Adobe Premiere Pro Cs6 p2

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reference guide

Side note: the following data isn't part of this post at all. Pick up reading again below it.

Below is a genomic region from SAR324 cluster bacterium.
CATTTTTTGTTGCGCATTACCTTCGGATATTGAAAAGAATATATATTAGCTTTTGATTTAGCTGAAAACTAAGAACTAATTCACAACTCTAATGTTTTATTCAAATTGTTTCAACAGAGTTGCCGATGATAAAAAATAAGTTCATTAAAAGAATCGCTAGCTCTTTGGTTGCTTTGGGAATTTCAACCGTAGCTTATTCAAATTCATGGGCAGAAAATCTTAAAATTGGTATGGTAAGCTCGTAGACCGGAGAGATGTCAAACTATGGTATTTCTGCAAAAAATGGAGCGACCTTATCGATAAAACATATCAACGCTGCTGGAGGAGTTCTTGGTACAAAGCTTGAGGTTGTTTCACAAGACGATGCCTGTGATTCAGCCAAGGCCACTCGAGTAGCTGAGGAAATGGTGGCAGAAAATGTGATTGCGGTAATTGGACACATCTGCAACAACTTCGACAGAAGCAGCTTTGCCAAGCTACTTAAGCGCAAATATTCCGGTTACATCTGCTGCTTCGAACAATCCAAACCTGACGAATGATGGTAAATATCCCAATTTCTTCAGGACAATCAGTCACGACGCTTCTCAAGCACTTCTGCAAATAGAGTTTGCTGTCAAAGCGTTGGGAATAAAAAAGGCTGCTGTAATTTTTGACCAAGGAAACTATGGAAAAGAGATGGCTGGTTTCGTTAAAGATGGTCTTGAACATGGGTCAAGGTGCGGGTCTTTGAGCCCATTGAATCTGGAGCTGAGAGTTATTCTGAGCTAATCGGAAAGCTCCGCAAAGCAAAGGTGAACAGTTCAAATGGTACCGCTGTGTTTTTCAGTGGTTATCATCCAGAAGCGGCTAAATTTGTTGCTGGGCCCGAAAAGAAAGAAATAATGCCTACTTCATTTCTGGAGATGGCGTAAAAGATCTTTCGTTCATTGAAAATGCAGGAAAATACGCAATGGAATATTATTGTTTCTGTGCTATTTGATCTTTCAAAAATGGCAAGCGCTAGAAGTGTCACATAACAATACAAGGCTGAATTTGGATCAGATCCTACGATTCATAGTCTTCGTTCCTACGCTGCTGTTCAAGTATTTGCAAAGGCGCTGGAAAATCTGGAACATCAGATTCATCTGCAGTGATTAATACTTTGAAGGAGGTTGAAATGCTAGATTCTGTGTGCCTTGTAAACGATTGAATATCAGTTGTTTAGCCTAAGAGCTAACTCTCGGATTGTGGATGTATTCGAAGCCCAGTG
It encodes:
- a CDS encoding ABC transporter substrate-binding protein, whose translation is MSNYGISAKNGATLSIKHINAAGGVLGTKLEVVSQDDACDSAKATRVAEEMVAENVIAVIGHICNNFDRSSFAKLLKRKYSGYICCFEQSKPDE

2 Adobe CS6 Production PremiumPanasonic P2 Top bene  ts r8PSLXJUIOBUJWF1.9'ƪMFTJOBMM11)%GPSNBUTBOEGSBNFSBUFTXJUIOPUSBOTDPEJOH1BHFr7JFXGPPUBHFCZVTFSEFƪOFE UserClipName instead of generic JEFOUJƪFS1BHFr4PSUDMJQTPO4IPU.BSL1BHFr7JFXBMM1NFUBEBUBTUPSFEXJUIDMJQT1BHFr&EJU 7$*OUSBGPPUBHFBUJUTGVMMCJUEFQUI1BHFr5BLFBEWBOUBHFPGUIFFOIBODFE.FSDVSZ1MBZCBDL&OHJOFGPS blazingly fast performance and (16BDDFMFSBUFEFƨFDUT1BHFr&YQPSUUP1GPSNBUBOEDSFBUFWJSUVBM1DBSET1BHFr&OKPZTFBNMFTTJOUFHSBUJPOCFUXFFO EPCF1SFNJFSF1SPBOE ƮFS&ƨFDUT1BHFr&YQPSUUPBWBSJFUZPG)%PQUJPOT1BHF with both Windows and Mac stations on the same network. (However, not all media types arecross-compatible between Windows and the Mac OS.)This paper will cover: Part 1: Acquiring and archiving footage to be edited. Ways of acquiring P2 footage throughshooting, from NLEs, from sharing files, or from content generated by P2 software and equipment,methods for archiving the footage, P2 file structure, and accessing footage on your computer. Part 2: Ingesting and logging footage in Adobe Prelude CS6. Get into the creative zone faster byingesting and logging your clips in Adobe Prelude and then bring them into Adobe Premiere ProCS6, retaining In points and Out points set in Prelude that help you quickly produce a rough cut. Part 3: Working in Adobe Premiere Pro. Project setup, importing footage, working with thefootage, and exporting to a variety of formats. We will explore integration with Adobe Encore andAfter Effects through Dynamic Link. Part 4: Working in After Effects. Importing footage, creating composites, working with thefootage, and exporting through the render queue, as well as integration with Adobe Premiere Prothrough Dynamic Link. Part 5: Adobe CS6 Production Premium HD delivery options. Production Premium offers a widearray of HD delivery options, including P2 format, content for the Web, Blu-ray Disc authoring, andeven export to HD tape for broadcast. Part 1: Acquiring and archiving footage to be edited Acquiring P2 footage The most common method for acquiring footage in P2 format is to shoot with any of the PanasonicP2 and P2HD camcorders: the high-definition AG-HPX170PJ, AG-HPX250PJ, AG-HVX200A, theAG-HPX370, the AG-HPX500, the AJ-HPX2000, and the AJ-HPX3100GJ, as well as theAJ-HPX2700 and AJ-HPX3700 Varicams. (Model numbers may vary slightly by region.)The AVC-Intra codec is implemented by Panasonic in several of its P2HD broadcast cameras,including the HPX250PJ, the HPX2000 (with optional AJ-YBX200 codec board), the HPX3100GL,and the HPX2700 and HPX3700 Varicams.Footage may be acquired in other ways as well. The AJ-HPM200 P2 Mobile six-slot recorder/player,as well as the HPX370, HPX2000, HPX2700, and HPX3700 cameras, have the ability to createsubclips or roughly-edited sequences from P2 footage stored on P2 cards, and to output them inP2 format to a P2 card. Workflow with these types of clips will be the same as with any othermethod of acquisition.Footage already shot may also be delivered on storage media such as hard disk drives, digital tape,optical media such as CD, DVD, or Blu-ray, or by any other file storage system. As long as the P2 filestructure is maintained, these files are identical to the files recorded on a P2 card.Also, P2 footage may be created from the timeline of various NLEs, including Adobe Premiere ProCS6, and then exported to P2 format as data files, or played out to a P2 camcorder and recordeddirectly to the P2 cards.As video is shot with a P2 camcorder, it is recorded to the P2 card. The P2 card is a mass mediastorage device which is functionally identical to other storage devices like hard drives or flashdrives. The media files are stored in an IT file system with folders, subfolders, and a text file called“LastClip.txt” – this text file stores the file name of the last clip shot, and when transferring media toanother drive, it should be kept along with the rest of the folders and files.Next to the LastClip.txt file is a folder called “Contents.” In it are six subfolders – Video, Audio, Clip,Icon, Proxy, and Voice. These folders contain various files which make up the P2 data. The Videofolder contains the video portions of the footage, while the Audio folder contains the audio files.The Clip folder contains XML files which store the metadata recorded with each clip. The Iconfolder contains small .bmp thumbnail images of each clip. The Voice folder contains audio files of   3 Adobe CS6 Production PremiumPanasonic P2 any voice memos recorded with the clips (a function available on the HPX2000, HPX3000,HPX2700, and HPX3700 cameras as well as the P2 Mobile. Voice memos can also be added in P2Viewer). The Proxy folder contains low-res proxy video of the footage shot (again, available on theHPX2000/3000 and Varicam cameras and the P2 Mobile).For the P2 system to function correctly, all  folders and files must be kept intact and in theirrespective folders. If they are not, vital information will be lost and the footage may not be usable. Panasonic P2 drivers and software Before working with P2 footage, download and install the P2 drivers and P2 support software.They can be found at .The drivers will allow the computer to access and understand P2 hardware, including the P2 cardsthemselves. The support software, including P2 Viewer and P2 Contents Management Software(P2CMS), will provide a substantial set of tools for working with the P2 card contents. (The Macversion of P2 Viewer is included with P2CMS.) Archiving footage It is highly recommended that P2 data be archived before working with it. The data on P2 cards isproperly thought of as computer data, and not “video” data, and it should be archived accordingly.There are numerous archiving options. Whichever method youchoose, be sure to keep the entire file structure intact and includethe corresponding LastClip.txt file. The best options include:1. Hard disk drives  Transfer the P2 data just as you would anyother data; this can be to an internal drive, but an externaldrive  whether over USB 2.0 or IEEE-1394 400/800 (FireWire)  would be most useful for long-term storage.2. Optical media  e most useful variety will be Blu-ray Discs,because they are the highest-capacity and can store multiple cardson a single disc, but standard DVD+/-R DVDs and dual-layer DVDscan be used to store single, smaller cards.3. DLT or LTO tape  Not video tape; DTO or LTO tapes aredesigned to store computer data instead of video footage, and canstore hundreds of gigabytes per tape. Hard disk drives To transfer to hard disk drive, the best option is to use P2 Viewer (in Windows) or P2CMS (Windowsor Mac). This will allow you to create “virtual cards” with the correct file structure and all necessaryfiles and folders intact, as well as mixing and matching clips from multiple cards as you see fit. Thiswill allow you the greatest flexibility and control over your archiving process.Or, you can simply copy over the existing folders and files of a card, making sure, as noted severaltimes, to keep the file structure intact, including the LastClip.txt file. You will need to createseparate folders for each card, as each contains a Contents folder and LastClip file, and you cannotrename them and maintain P2 functionality.To maintain functionality between Windows and Mac systems, a hard disk drive can be formattedas FAT32, which is compatible with both systems. All P2 cards are formatted as FAT32, so any cardwill be able to be stored to a FAT 32 disk drive. However, cards may also be stored on hard diskdrives using the Windows NTFS or Mac HFS+ file systems. For cross-platform access, Windowsusers can use software such as MediaFour’s MacDrive to read and write to Mac-format drives. Macusers can read NTFS drives natively, but for read-write capability, additional software such asParagon Software’s NTFS for Mac is required. Optical media To archive onto optical media, you will need an appropriate DVD burner and burning software(such as Nero) to create data (not video) DVDs. Again, you would maintain the P2 file structure and  4 Adobe CS6 Production PremiumPanasonic P2 LastClip file. You can burn a single 4 GB card to a DVD+/-R, a single 8 GB card to a dual-layer DVD,or multiple cards to a Blu-ray DVD, again creating separate folders for each individual card.Archiving to DVD can also be done through Adobe Encore. To do this, choose File>Select DVDROM Folder, and then navigate to a P2 card; choose the folder level containing both the Contentsfolder and the LastClip.txt file. Then go to File>Build and pick “Disc” from the submenu. In the Buildpanel, you may choose the DVD size from 3.95 GB, 4.7 GB, or 8.54 GB Dual Layer. Under Output,choose “DVD Disc.” When you click “Build,” choose “Ignore and Continue” when the box pops upwarning there is a problem which may cause the disc not to play; it is unnecessary to make aplayable video DVD. After you click, the process will continue automatically with instructions. Digital tape For archiving to digital data tape, Quantum offers DLT and LTO tapes and drive which specificallyunderstand the P2/MXF file structure. LTO-3 tapes are high-capacity and can store several hundredgigabytes of data. Drives such as the Quantum LTO-3A and SDLT 600 are P2/MXF compatible. Flash media Small cards can be stored on flash drives or memory cards of 4 GB or higher; however, the datarates and error rates for those cards may not be appropriate for direct editing from them, especiallyHD footage. Cards stored on such drives should be transferred to hard disk before being used. Theprocess for transferring to a flash drive or memory card is the same as for storing to hard disk drive. Archiving to video tape Footage can also be stored, with no quality loss, on video tape; DV/DVCPRO can be stored on DVtape. DVCPROHD, DVCPRO 50, and DVCPRO footage can be stored on DVCPRO tape.To archive on video tape from Adobe Premiere Pro, you can use File>Export>Export to Tape. DVfootage can be printed through 1394 with a DV deck or camcorder. Printing to DVCPRO 50 orDVCPROHD decks will require a hardware card, such as those from AJA or Blackmagic Design.Archiving to video tape will mean the loss of all metadata and will require linear capture for futureuse. Footage srcinally recorded in 720p Native modes will be recorded to tape as “over-60” or“over-50” and will lose any space-saving or timeline advantages that the Native mode affords whenon a P2 card. Accessing P2 footage on your computer There are a number of ways to read P2 data within Adobe CS6 Production Premium: Reading P2 cards directly The quickest path to working with P2 footage would be to read the data directly from a P2 card  this can allow you to edit your footage literally seconds after shooting, with no waiting for captureor transcoding. The footage is ready to edit as soon as it is recorded.As the P2 card is a mass storage device, it can be read directly by either Windows or the Mac OS thesame as any other storage device. Whichever method is used, in order to read a P2 card as a device,the computer must have the Panasonic P2 drivers installed.Various options exist to connect a P2 card directly to a system. The P2 camcorder itself can be usedas a card reader when connected to the computer  through IEEE-1394 on a Mac and through USB2.0 on a Windows machine. Likewise, an AG-HPG20 P2 Gear player/viewer/recorder may be used.(Using 1394 with Windows or using USB 2.0 with the Mac OS are not certified for completefunctionality.) A P2 Mobile in card reader mode will work as well.There are several options for a direct connection. The AJ-PCD30PJ is a three-slot card reader whichconnects to the computer through USB 3.0 or IEEE-1394. The P2 Drive has the advantage of reading all cards inserted as a single card, automatically stitching together any spanned clipsbetween cards, and making the data on several cards accessible all at once. 'PSPQUJNBMQFSGPSNBODFJUJT   SFDPNNFOEFEUPTUPSFUIF1  data on hard drives in a striped 3 *%BMMPXJOHGPSJODSFBTFEUSBOTGFS speeds, very useful for be  erplayback performance of multiplestreams and clips with added e   ects.